Childline bereavement advice for the pandemic
Edmond Chan, senior supervisor at Childline, takes a look at how to cope with bereavement during a pandemic.
Losing a loved one is a heart-breaking experience and sadly one that more of us than usual have had to face this year due to the global pandemic.
New analysis by bereavement charity Sudden has shown that in Crawley, there were 74 Covid-19 deaths within 28 days of a positive test, leaving an estimated 370 local people affected by sudden bereavement and increased risk of experiencing PTSD (post traumatic stress disorder).
For children, feelings of grief and loss can be much harder to process. It’s common for children to wonder if what they’re feeling is right or wrong and they might not understand some of the complex emotions they’re experiencing.
Children who speak to the NSPCC’s Childline service tell us they feel confused, scared, numb or out of control. They wonder if they’re ever going to feel ok again.
One 17-year-old girl told our counsellors: “I am struggling to come to terms with the death of my gran last week. She passed away due to coronavirus unexpectedly. I feel angry and upset because I didn’t get to say goodbye. I am finding it difficult at night as I keep thinking about her and my emotions overwhelm me. I don’t feel I can talk to mum about it because it was her mum that died and she is in a difficult place.”
If you’re a parent or carer and you’re worried your child might be struggling with feelings of grief there are a few things you can do to help them:
Encourage them to talk
Ensure they know they can talk to you and talking won’t upset you even more. Sometimes if a child knows you’re grieving too they can be reluctant to open up but talking about how they’re feeling can really help.
If they don’t feel comfortable talking to you remember they can call Childline on 0800 1111.
When they can’t find the words
You can’t predict how your child might feel – they might want to keep their feelings to themselves, or they might find the emotions so overwhelming they simply have to let them out. There are lots of ways they can try and express themselves:
Encourage them to express their feelings with Childline’s online Art Box tool or doing something creative.
Try releasing anger by screaming into a pillow.
Why not write a letter to the person who died saying how they feel – they could keep the letter, or destroy it to signify releasing their feelings and letting go.
Keep a diary.
Let them know it’s ok to cry.
No matter how they choose to express themselves, it can help to talk about it afterwards.
There’s no right or wrong way to feel
Everyone has their own way of dealing with loss and nobody can tell you how you should feel after someone dies. There is no time limit on grief and not everyone around you may understand how it feels.
Urge your child to speak to someone they trust – that could be you, someone at school or a Childline counsellor. Or they could post on the Childline message boards where lots of young people talk about what it's like after someone dies.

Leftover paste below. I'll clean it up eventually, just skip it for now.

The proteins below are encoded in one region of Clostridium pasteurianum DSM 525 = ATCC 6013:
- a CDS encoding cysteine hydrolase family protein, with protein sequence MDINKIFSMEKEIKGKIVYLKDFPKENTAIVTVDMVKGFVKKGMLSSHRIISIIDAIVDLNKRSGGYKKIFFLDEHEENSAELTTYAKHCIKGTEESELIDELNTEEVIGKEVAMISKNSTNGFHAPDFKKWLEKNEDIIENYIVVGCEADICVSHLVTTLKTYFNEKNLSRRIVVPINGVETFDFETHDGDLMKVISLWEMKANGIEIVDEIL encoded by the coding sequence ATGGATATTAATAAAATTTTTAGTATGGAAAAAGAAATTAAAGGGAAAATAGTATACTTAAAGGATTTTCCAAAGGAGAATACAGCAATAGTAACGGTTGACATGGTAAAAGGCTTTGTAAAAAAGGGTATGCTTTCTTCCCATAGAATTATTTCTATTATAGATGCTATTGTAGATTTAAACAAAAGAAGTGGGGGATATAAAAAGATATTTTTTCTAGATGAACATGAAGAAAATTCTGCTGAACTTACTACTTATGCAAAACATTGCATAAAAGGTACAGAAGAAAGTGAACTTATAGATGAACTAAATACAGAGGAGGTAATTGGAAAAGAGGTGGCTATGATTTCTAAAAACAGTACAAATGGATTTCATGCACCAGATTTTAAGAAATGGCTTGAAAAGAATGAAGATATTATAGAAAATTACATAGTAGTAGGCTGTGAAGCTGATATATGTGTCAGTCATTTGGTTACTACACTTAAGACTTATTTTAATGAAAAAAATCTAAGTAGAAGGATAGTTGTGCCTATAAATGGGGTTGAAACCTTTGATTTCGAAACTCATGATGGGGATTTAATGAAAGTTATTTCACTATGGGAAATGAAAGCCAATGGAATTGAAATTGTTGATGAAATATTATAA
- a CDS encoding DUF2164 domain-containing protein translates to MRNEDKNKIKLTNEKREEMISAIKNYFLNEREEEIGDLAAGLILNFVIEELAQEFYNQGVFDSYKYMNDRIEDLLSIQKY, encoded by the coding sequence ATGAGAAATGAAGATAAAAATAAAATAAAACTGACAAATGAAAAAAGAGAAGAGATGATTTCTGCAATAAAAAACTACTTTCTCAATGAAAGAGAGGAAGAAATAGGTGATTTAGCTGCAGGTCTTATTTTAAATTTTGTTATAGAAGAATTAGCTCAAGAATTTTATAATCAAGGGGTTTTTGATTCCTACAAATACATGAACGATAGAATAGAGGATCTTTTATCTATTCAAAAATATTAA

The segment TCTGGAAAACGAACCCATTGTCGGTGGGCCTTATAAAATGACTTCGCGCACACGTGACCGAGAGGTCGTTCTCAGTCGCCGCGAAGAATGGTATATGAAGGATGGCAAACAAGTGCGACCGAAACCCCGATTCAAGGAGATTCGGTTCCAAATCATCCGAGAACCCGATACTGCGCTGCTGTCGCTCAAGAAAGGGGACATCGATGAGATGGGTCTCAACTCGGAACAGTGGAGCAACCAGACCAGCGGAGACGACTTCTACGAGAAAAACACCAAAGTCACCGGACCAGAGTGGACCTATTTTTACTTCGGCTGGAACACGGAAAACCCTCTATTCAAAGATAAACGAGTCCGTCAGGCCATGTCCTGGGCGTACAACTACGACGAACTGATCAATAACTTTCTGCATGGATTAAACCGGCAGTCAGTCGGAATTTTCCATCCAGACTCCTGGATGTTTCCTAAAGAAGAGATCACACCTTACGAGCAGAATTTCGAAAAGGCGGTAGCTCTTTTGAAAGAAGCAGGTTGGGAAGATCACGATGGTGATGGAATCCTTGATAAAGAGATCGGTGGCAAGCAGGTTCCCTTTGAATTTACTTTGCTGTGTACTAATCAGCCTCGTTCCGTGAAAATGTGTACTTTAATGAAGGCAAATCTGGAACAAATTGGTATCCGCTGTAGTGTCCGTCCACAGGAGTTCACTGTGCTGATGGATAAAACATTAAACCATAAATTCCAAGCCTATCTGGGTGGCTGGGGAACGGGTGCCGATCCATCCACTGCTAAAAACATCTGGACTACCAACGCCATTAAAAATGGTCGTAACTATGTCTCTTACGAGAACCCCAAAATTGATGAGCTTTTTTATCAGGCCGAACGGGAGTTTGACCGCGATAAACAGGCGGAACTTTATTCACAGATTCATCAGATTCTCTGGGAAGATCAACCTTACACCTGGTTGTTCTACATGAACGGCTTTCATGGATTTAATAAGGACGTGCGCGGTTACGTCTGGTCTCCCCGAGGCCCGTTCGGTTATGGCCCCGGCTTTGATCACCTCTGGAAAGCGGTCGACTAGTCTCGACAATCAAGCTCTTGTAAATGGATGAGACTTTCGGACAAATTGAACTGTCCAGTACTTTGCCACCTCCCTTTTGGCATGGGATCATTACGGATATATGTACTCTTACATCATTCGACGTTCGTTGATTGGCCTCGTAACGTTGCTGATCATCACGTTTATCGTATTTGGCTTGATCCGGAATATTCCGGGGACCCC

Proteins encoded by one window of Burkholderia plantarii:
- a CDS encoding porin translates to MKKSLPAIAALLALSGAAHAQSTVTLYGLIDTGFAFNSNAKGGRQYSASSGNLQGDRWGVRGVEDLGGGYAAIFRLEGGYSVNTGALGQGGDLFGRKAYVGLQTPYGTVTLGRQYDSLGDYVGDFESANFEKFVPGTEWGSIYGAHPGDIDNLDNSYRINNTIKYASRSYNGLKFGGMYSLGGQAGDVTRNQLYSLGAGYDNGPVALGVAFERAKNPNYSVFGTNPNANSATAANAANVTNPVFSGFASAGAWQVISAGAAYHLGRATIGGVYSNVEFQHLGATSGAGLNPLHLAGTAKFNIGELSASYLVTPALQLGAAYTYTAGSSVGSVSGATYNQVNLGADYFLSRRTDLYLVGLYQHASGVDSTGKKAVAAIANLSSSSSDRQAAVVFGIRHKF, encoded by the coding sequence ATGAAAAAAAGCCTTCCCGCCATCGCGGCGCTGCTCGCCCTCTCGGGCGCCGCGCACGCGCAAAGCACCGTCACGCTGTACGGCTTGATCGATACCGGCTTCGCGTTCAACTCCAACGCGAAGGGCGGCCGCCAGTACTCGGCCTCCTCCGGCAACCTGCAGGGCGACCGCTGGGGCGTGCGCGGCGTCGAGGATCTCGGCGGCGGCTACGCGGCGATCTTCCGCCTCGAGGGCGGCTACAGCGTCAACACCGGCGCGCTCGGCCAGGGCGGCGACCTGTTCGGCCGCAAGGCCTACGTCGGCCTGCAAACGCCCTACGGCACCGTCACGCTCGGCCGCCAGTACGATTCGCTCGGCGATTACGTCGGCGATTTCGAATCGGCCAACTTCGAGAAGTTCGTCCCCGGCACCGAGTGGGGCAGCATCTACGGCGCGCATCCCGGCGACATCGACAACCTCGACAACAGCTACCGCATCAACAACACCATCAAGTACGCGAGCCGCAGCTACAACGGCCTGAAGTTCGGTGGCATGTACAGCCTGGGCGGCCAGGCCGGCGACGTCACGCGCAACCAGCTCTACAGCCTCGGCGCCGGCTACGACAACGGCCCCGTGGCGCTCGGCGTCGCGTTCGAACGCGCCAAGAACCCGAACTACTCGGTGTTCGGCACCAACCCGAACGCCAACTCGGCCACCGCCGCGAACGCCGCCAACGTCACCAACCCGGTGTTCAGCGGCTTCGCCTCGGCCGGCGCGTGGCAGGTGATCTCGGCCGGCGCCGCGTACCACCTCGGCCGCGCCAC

How you feel after a death can change over time, but even if someone died a long time ago it's okay to still feel like you're grieving. And it's okay to continue talking about it.
Look after themselves
Make sure they’re looking after themselves by eating well and getting plenty of rest. They may find that they want to sleep more, especially soon after someone has died. They may also have dreams about the person who has died – this is the body’s way of coping with what's happened. If they can't sleep, there is advice about problems with sleeping on the Childline website.
Doing exercise can help with feeling stressed, even if it's just going for a walk or spending some time outside. There is further advice on taking care of yourself on the Childline website too.
It’s ok to ask questions
It's natural to be confused or have questions after someone's died. Asking questions will help them to feel more in control of what’s going on and finding the right person to talk to can make things much easier. It can help to encourage them to:
Think about who's best to ask and if they'll have the answers.
Make a list of things they'd like to ask about so they don't forget.
Plan a time when they can ask their questions without being disturbed or distracted.
Questions don't just have to be about how someone died or what's going to happen. Sometimes it can help to ask questions about what someone was like when they were alive.
If your child is struggling to ask about things on their mind, they can try speaking to a Childline counsellor to practice.
Get support for yourself
Make sure that you’re getting all the help and support you need too. It can be harder for children experiencing grief and loss if the adults around them are struggling as well.
Sudden runs a free helpline offering emotional and practical support. You can contact them on 0800 2600 400 or visit sudden.org for more information and advice.
Childline can be reached on 0800 1111 or find help online at childline.org.uk